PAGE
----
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Sneak Fitness Into Fun

The Sneaky Chef moves from hiding sweet potatoes to reforming couch potatoes.
 

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Like her earlier, best-selling title, Sneaky Chef, Missy Chase Lapine’s new book begins with a lament. This time, the frustrated mom is Lapine’s coauthor, Larysa DiDio. She’s a certified personal trainer who couldn’t seem to get her own kids off the couch and playing actively. Naturally, she was alarmed.

So DiDio came up with a plan for masking fitness activities with fun, just as Lapine hides healthy foods in kids’ favorite, not-so-healthy meals. Now DiDio and Lapine have collaborated on an advice book. The result is Sneaky Fitness: Fun, Foolproof Ways to Slip Fitness Into Your Child’s Everyday Life. (I’m not quite sure who’s meant to be the “fool” here: the parent or the child?)

After some scary stats on childhood obesity and inactivity, Sneaky Fitness offers a game plan for “[getting] your child in the habit of moving, building muscles, increasing stamina, and developing a craving for that post-exercise energy without even realizing it’s happening.” There’s a useful outline of how to structure your approach for preschoolers, grade schoolers, and tweens.

The book lists 100 activities to try with your kids. For each, the authors note about how many calories kids will burn and what type of fitness boost it offers (strength, cardio, flexibility, and so on). They also add a “sneaky supercharge,” a more challenging variation for older and/or more fit children. An appendix sorts the activities into categories: for playdates, for rainy days, for preschoolers, etc.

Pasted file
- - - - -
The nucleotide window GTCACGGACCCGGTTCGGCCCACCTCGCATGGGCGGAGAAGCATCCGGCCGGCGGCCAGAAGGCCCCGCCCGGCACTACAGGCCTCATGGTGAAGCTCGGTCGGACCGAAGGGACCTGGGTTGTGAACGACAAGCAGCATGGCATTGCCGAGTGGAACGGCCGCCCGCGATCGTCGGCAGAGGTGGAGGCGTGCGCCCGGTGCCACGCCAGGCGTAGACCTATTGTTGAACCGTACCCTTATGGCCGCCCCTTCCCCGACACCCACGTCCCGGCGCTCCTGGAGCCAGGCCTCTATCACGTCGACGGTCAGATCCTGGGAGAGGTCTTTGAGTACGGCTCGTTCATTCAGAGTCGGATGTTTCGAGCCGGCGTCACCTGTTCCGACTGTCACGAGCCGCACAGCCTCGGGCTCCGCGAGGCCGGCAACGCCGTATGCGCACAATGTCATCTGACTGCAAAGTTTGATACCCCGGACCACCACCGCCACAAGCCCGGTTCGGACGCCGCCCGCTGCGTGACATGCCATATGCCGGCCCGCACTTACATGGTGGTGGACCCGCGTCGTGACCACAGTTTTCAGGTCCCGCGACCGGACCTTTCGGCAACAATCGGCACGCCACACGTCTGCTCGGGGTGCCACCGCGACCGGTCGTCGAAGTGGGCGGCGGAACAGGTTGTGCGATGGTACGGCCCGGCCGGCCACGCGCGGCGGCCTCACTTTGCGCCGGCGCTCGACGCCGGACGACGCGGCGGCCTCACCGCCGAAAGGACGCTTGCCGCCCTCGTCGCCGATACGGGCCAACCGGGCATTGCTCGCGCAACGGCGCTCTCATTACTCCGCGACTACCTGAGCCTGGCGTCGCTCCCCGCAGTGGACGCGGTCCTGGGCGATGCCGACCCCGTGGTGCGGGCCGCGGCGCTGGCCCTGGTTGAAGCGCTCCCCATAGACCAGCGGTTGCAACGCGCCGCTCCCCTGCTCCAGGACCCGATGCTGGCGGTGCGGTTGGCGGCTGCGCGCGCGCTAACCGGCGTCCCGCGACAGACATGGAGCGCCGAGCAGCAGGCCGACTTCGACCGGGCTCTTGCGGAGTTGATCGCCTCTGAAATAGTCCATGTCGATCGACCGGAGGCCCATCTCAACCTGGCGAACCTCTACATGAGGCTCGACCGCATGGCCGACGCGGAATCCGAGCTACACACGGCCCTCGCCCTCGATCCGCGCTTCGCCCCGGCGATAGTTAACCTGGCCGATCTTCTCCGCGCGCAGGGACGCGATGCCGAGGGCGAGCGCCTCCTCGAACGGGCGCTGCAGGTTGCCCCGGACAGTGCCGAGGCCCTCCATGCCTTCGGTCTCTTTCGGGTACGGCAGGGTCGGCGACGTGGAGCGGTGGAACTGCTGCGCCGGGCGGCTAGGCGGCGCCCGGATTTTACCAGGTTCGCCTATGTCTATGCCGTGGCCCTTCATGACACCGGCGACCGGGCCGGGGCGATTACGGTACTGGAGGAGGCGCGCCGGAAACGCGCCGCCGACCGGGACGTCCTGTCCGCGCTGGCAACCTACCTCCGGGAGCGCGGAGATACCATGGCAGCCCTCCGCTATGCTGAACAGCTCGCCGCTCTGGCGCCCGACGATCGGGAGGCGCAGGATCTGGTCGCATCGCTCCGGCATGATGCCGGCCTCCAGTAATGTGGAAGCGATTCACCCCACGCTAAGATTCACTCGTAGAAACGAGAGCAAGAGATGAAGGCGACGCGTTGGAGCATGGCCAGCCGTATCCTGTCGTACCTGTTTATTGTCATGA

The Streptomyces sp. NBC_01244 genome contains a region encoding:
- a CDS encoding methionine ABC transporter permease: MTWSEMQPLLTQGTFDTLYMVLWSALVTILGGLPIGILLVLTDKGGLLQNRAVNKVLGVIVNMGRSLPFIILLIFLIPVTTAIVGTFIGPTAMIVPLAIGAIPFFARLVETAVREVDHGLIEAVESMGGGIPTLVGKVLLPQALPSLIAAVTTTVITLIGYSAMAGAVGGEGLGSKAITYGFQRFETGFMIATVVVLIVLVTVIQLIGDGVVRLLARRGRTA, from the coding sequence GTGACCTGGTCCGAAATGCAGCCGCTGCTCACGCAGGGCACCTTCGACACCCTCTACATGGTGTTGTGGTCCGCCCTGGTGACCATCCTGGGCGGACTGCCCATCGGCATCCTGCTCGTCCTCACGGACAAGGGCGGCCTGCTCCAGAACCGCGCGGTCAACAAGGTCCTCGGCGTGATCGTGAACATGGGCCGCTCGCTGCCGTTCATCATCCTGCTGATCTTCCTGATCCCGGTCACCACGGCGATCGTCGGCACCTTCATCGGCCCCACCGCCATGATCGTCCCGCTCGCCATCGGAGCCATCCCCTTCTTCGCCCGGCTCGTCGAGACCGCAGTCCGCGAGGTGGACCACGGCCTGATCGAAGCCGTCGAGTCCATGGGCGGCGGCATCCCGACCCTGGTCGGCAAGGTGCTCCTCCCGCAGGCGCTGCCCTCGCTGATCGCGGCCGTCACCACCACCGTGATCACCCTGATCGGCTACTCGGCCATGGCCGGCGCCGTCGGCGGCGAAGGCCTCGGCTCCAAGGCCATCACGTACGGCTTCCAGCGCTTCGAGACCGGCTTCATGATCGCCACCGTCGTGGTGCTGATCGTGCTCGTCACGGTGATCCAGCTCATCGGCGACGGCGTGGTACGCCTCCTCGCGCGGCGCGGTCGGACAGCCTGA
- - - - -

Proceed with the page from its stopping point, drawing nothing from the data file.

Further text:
The ideas range from the are-you-kiddingly obvious (#18, jump in puddles) to the impractical (#40, get a dog) to the inspired (#51, musical chairs while you’re watching TV — the chair-less person has to stand until the next commercial break). A few seem counterproductive, like baking cookies (100 calories an hour . . . but how many calories’ worth of dough will your little helper eat?).

Throughout, sidebars suggest birthday party activities, sneaky twists on classic backyard games, and ways to overcome kids’ excuses. My favorite extra: the “Wii Workout.” It lists simple strength and flexibility moves that might help your child (or you!) boost his high score on some popular Wii games.

The second half of the book is the Sneaky Chef redux: a review of all the food-hiding and nutrient-boosting methods from that book, plus 50 new sneaky recipes for breakfast, lunch, dinner, snacks, and desserts. If you already have that book, you’ll likely appreciate the new recipes. But you’ll also find a lot of repetitive material.

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